"RORATE" Traditional Latin Mass in the Archdiocese of Toronto

Saturday, 7 January 2012

Responsorial Psalm Comparison

In an earlier post, I linked to some wise words by Jeff Ostrowski of the Corpus Christi Watershed. Here is a video comparing some fairly well-worn Responsorial Psalms and a chant version from CCW.

What do you think?

Which do you think would foster greater participation amongst the faithful?


21 comments:

Barona said...

Two points.

1. The plainchant, being a-rhythmic, is far more conducive to meditation. It is far healthier for cognitive relaxation.

2. The modern rhythmical selections are a mixed bag. Some,are quite respectable as tunes (abstracting from the issue of rhythm). Sadly, quite a few are harsh and angular. They lack flow, seem forced...

In answer to your question, I think that the plainchant can be taught to any congregation. Given its superiority - musically and rhythmically - it should be given primacy. However, this does not exclude the possibility of more contemporary settings being judiciously...

Anonymous said...

I think it would have been helpful if the Chabanel people had recorded a verse with each responsum, in their style and the GIA-ish styles, because the chanting or singing of the verses is so essential to responsorial psalmody.

Note that in Canada it is not possible to use the Chabanel psalms, because their texts are not authorized for use in Canada.

AM

Vox Cantoris said...

AM:

If you go to the Chabanel psalms web page you will find all the psalms there with the texts fully sung.

Canada may use the Grail as it is in CBWII or the NRSV which should never have been authorised for the Psalms in the first place with its inclusivistic language. That bishop had his hands into everything, if you'll pardon the comparison.

As for using them or not, if someone chooses to make a fuss, then the words can be modified to the Chabanal tones which I've done from time to time. But I usually stick to the CBWII versions.

The good news is all this will be fixes soon when the Revised Grail is fully implemented in harmony with Liturgicam Authenticum in the next few years.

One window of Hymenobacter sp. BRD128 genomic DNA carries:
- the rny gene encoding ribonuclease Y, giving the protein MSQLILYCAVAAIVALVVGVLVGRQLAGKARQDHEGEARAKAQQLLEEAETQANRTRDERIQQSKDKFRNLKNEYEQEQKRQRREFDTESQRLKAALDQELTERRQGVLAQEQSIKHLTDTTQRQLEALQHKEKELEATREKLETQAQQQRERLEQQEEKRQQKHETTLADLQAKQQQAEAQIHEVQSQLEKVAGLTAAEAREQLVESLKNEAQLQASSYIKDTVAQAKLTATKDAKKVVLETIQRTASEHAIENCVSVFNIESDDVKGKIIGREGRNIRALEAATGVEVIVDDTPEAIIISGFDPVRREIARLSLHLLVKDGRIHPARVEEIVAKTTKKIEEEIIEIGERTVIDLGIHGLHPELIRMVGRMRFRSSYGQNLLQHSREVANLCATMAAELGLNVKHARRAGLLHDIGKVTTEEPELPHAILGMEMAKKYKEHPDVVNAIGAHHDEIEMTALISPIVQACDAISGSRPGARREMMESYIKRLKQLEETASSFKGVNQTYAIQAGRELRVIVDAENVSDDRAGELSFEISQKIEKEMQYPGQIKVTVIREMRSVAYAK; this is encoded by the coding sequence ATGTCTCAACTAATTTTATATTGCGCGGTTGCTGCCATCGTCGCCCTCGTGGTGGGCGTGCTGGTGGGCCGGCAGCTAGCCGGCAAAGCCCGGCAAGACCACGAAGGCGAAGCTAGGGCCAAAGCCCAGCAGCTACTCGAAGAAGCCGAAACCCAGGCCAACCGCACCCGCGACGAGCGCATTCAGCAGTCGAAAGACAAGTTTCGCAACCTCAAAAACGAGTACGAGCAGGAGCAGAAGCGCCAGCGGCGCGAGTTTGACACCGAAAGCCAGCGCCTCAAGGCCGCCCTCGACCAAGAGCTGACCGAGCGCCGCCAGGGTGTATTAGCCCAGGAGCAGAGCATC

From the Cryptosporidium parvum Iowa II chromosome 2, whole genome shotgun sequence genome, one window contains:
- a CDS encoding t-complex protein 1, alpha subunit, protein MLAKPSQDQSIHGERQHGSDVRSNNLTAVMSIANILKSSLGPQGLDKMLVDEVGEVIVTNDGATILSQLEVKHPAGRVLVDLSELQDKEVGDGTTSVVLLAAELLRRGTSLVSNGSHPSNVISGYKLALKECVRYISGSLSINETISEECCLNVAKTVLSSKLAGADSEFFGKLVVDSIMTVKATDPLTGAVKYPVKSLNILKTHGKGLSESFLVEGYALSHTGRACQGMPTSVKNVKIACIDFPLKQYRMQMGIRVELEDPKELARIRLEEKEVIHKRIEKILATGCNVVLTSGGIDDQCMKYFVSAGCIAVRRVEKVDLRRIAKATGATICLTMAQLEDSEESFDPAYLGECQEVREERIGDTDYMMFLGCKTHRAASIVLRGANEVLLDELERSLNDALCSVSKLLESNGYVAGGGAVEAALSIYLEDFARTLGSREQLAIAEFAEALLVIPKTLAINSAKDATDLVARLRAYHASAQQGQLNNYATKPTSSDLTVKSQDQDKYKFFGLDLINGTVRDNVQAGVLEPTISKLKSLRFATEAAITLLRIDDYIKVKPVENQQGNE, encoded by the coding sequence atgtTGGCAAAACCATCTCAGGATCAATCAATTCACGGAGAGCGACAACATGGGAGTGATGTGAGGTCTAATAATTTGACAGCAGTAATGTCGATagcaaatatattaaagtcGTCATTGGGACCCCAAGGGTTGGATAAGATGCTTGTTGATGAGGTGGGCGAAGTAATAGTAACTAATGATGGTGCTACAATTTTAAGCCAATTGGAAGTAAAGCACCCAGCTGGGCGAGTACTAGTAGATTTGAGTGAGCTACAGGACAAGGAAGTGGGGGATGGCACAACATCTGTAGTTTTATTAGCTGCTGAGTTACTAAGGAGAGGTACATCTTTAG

Anonymous said...

David, I know, of course, that the verses are to be found on the Chabanel site. What I meant was, that this interesting comparison (which you posted) would have been still more interesting if the verses had been compared as well.

As for the psalm texts: they are part of the Lectionary, and hence in Canada strictly speaking only the revised NRSV version in the (new) Lectionary can be proclaimed at Mass. Presumably the CBW III versions, based on the 1986 Grail, can also be proclaimed, since they are approved by the Bishops and have not been superseded. The CBW III Grail texts are -not- the same as those in use in the United States.

It's true that you can change the words and chant the Chabanel tones, of course ... but it's extra trouble for a parish music director.

Are the texts in CBW II (two) the same as those in use in the United States? I am surprised, but I didn't know this. And do we suppose that any previously-approved lectionary text can "still be used"? Surely not, otherwise we could still use the old Lectionary instead of the new one.

Vox Cantoris said...

Where I am Cantor on Saturday for the Vigil Mass, we use CBWII, many still do. These psalms are slightly different from CBWIII because they are from the Grail and III uses the inclusiveness NSRV which the CCCB had NO APPROVAL to use. Do you remember? The Canadian Conference of Disobedient Catholic Bishops took it upon themselves to implement the NRSV for the Lectionary and Psalms without approval from Rome.

I believe sung texts are different from written hence, the differences between the spoken Entrance and Communion Antiphons and those in the Gradual Romanum. The Simple English Propers are an example. The sung texts are different from the spoken and see no difference in the Responsory Psalm. If is read, you use the Lectionary, if it is sung, that is another matter.

Now, has the CCCB stopped the import of all settings from OCP or GIA? I think not. Have they commissioned psalmody from Canadians? No.

Nor would they. They would assign the task to other members of their internal clique as they did with the sung Mass settings in Celebrate and Song, which I have blogged about and provided an requested article in the December edition of Catholic Insight.

Anonymous said...

I suppose when in doubt about which version of the resonsorial psalm text to use, one could always fall back on the gradual. :-)

Vox Cantoris said...

Anonymous:

You rock.

Vox.

Anonymous said...

Well, of course! The Gradual isn't "fall back", it's choice number one! But in practice it can't be used, because it's in Latin. Unless you're at a Latin-and-tradition-friendly parish, in which case lucky you. With the schola I chant from the Gradual -- at other parishes. At my parish it's CBWIII and Gather ("Shepherd me, O God…")

AM

AJ in Toronto said...

Actually, a new set of Psalms composed by Canadians is becoming available on the CCCB publications website. Here is the link with samples(I hope I've entered it correctly):